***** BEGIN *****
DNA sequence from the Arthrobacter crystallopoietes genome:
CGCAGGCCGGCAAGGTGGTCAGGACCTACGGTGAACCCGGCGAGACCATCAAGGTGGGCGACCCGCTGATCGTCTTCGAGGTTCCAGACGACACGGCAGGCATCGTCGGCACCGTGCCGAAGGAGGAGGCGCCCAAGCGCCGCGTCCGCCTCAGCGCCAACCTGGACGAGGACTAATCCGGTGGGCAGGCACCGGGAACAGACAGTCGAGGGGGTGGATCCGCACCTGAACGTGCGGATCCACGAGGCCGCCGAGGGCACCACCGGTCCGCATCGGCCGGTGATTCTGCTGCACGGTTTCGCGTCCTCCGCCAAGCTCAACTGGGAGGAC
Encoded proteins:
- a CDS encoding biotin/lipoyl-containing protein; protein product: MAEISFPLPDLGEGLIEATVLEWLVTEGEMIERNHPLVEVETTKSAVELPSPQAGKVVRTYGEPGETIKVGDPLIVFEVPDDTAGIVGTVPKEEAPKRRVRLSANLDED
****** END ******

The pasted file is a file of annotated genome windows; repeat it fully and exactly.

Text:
DNA sequence from the Arthrobacter crystallopoietes genome:
CGCAGGCCGGCAAGGTGGTCAGGACCTACGGTGAACCCGGCGAGACCATCAAGGTGGGCGACCCGCTGATCGTCTTCGAGGTTCCAGACGACACGGCAGGCATCGTCGGCACCGTGCCGAAGGAGGAGGCGCCCAAGCGCCGCGTCCGCCTCAGCGCCAACCTGGACGAGGACTAATCCGGTGGGCAGGCACCGGGAACAGACAGTCGAGGGGGTGGATCCGCACCTGAACGTGCGGATCCACGAGGCCGCCGAGGGCACCACCGGTCCGCATCGGCCGGTGATTCTGCTGCACGGTTTCGCGTCCTCCGCCAAGCTCAACTGGGAGGAC
Encoded proteins:
- a CDS encoding biotin/lipoyl-containing protein; protein product: MAEISFPLPDLGEGLIEATVLEWLVTEGEMIERNHPLVEVETTKSAVELPSPQAGKVVRTYGEPGETIKVGDPLIVFEVPDDTAGIVGTVPKEEAPKRRVRLSANLDED